I had the opportunity to steam bend the curved back legs for a chair – part of my next project! It was a lot of work to set up but bending really made my year because of how much help and support I got throughout the process. With the guidance of instructors and classmates bending two inch square blanks of white oak was really successful. Here are some photos from several bends:


My medieval setup: the steam school’s steam generator was being repaired so I used their old equipment. A pressure cooker full of boiling water pumps steam directly into the steam box for nearly two hours. The surrounding mock-ups and sheet metal help to block the wind, while the blanket insulates the steam box, hopefully making the process more efficient.


Action shot: getting the oak blank out of the steam box and onto the form as quickly as possible.


Sliding the straight blank into the boot of the form.


All the amazing help I received to bend the two inch blank over the form.




Some shots of the finished product… almost!


video screens

I remember our first discussion group back in August; we watched a video of James Krenov teaching a class from the mid-1990’s. On screen, beyond the heads of bygone students, he stood at the front of the bench room where our lectures still take place. The screen hung where Krenov had been filmed standing, making a curious comparison between past and present at the College of the Redwoods woodshop.

Krenov spoke on screen about the students who are drawn to the intensive nine-month program and how they are each part technician and part dreamer. He told his students that their work is the balance of an idea, its structure and execution. This balance is achieved when you learn to work with sensitivity, finding a personal harmony. He continues, that through skill and sensitivity you gain freedom as a craftsman.


The view from the audience…

We sometimes wonder what it must have been like to study here under Krenov; it carries a certain cachet. But new layers are being added, making for a rich, more diverse learning environment. I have often found that what makes a place interesting is its accretion of layers over time, rather than embodying a single cohesive idea. Recently Ejler said of Danish modern design that there is no innovation without tradition, and no tradition without innovation. I think his words ring true for this whole place. You get all the good stuff from the past, filtered through instructors who trained here with Krenov. But you also get new perspectives and an openness to change that feels healthy and inspiring.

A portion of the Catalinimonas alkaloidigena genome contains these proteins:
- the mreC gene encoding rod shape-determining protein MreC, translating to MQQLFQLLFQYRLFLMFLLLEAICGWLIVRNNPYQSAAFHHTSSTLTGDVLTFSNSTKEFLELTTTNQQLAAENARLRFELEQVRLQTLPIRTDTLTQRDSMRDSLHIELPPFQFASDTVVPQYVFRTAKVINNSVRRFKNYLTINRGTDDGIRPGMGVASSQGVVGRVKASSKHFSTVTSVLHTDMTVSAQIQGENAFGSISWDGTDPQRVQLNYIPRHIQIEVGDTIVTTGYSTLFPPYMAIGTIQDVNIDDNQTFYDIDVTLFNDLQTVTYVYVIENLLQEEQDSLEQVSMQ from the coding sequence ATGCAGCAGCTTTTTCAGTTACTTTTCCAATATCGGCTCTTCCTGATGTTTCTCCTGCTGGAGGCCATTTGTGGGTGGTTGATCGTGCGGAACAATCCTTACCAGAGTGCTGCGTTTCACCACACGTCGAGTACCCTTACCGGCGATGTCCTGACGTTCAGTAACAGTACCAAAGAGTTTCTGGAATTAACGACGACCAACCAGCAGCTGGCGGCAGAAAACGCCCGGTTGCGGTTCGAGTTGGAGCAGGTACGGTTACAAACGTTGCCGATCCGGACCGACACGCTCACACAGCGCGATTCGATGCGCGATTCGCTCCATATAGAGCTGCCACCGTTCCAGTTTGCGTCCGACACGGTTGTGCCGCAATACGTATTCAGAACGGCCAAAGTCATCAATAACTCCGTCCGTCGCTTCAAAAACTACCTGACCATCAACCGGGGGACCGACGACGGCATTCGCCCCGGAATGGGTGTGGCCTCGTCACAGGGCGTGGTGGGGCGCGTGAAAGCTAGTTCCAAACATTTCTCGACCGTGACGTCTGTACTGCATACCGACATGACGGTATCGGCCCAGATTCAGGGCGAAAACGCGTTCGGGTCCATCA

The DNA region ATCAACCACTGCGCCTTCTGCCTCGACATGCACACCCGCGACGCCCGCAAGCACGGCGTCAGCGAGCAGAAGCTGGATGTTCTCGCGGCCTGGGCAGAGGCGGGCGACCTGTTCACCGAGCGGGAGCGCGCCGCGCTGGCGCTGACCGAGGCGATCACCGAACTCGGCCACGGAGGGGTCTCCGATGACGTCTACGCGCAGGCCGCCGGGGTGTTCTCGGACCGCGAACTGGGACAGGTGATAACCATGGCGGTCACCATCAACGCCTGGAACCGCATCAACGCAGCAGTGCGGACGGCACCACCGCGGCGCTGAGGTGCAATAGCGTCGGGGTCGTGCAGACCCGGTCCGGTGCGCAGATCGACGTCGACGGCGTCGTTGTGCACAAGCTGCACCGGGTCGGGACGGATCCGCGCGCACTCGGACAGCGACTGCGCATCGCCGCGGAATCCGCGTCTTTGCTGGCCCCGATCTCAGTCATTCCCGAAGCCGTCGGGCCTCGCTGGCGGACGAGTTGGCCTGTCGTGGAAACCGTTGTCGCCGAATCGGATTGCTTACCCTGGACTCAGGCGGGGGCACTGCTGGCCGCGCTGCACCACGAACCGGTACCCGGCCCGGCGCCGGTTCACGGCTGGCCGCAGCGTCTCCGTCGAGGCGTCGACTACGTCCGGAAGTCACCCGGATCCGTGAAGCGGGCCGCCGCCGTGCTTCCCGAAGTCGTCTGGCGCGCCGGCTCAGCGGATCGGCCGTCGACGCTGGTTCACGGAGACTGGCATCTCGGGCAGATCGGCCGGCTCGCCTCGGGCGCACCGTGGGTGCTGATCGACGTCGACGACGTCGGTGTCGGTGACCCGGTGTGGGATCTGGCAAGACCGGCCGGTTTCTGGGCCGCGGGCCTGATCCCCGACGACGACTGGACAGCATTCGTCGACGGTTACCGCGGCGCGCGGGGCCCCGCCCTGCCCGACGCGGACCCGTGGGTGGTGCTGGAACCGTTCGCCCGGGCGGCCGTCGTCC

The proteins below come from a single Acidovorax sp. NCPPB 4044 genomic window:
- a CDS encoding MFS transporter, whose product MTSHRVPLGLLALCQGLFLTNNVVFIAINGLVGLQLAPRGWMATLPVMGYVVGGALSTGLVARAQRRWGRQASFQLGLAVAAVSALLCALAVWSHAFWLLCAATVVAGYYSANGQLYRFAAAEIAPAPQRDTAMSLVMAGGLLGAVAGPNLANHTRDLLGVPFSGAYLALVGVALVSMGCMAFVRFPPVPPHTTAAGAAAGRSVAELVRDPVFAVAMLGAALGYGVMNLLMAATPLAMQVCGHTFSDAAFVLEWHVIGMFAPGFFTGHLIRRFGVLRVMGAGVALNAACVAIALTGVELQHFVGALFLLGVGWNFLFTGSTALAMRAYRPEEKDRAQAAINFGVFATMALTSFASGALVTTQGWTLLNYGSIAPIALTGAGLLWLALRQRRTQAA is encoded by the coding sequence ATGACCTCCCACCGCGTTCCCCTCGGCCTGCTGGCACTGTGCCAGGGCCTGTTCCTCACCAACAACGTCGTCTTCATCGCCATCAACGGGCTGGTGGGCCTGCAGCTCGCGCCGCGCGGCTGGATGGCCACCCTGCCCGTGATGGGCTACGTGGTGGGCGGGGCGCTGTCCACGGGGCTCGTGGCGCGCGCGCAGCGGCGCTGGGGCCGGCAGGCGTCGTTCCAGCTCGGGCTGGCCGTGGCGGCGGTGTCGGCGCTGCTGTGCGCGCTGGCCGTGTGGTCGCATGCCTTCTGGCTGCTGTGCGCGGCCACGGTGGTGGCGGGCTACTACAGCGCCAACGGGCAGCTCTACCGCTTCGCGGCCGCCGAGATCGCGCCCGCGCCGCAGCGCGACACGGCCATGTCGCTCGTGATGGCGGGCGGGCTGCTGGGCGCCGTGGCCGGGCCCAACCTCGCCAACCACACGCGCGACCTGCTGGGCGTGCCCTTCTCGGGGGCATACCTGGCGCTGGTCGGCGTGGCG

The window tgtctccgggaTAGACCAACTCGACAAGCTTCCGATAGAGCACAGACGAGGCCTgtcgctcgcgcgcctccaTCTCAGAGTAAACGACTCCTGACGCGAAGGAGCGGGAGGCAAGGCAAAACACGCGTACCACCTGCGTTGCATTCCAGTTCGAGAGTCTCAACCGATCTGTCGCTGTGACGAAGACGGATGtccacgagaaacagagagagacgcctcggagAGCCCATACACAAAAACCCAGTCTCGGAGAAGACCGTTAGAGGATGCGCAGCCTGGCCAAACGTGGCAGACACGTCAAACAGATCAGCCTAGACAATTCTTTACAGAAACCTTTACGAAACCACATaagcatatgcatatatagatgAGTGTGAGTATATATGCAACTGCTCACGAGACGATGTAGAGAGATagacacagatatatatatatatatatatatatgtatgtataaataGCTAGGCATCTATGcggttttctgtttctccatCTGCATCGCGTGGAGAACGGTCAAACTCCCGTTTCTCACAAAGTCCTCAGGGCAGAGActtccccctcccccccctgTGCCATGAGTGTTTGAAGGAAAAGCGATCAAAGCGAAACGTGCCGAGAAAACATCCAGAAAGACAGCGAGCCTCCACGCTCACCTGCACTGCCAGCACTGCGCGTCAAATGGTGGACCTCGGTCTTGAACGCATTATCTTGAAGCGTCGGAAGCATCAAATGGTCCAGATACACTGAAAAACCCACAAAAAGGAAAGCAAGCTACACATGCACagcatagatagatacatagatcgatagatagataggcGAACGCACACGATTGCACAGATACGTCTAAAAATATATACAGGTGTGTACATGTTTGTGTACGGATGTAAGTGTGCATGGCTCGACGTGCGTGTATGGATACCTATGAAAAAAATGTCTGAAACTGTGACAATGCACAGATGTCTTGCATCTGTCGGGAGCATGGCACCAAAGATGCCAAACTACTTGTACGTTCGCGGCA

The holidays have come and gone and we are back in the wood shop six days a week. Recalibrating my sensitivity and patience to the demands of the program has been challenging but I’m starting to feel capable again. It’s probably important to learn to work through the hard days. The time off provided an opportunity to reflect on what I have experienced and accomplished in four short months, the skills I’ve learned and projects completed that I am truly proud of.

Most of us have finished and presented our first major project to the class, before our winter show next week. Presentations are a nice way to make sense of what you’ve been working on for so long, and into which you’ve invested so much of yourself. The second years and even the faculty present projects they’ve recently completed – providing inspiration and reminding us that even they continue to face and overcome challenges.


Showing off my mistakes to the class…

Many of us presenting for the first time felt compelled to confess our mistakes before they were discovered by the discerning eyes of our classmates – though any shortcomings always seem to disappear in the beauty of the whole. It can be hard to have perspective so soon after the first project is completed but the encouraging tone of supportive comments and questions from classmates make the rawness and vulnerability of the moment easy to get through. The second year students, in their role as mentors, ask insightful questions and reassure the presenter; they seem so at ease emphasizing what we have succeeded in accomplishing. I suppose being in our shoes is still fresh in their minds. We’re very lucky to have them around for woodworking help, but more importantly, to absorb and be influenced by their personal strengths. They are each mature, responsible and compassionate – a pleasure to learn from. And for myself, who has a hard time fitting in and expressing my thoughts, I hope to one day connect with people the way they are able to.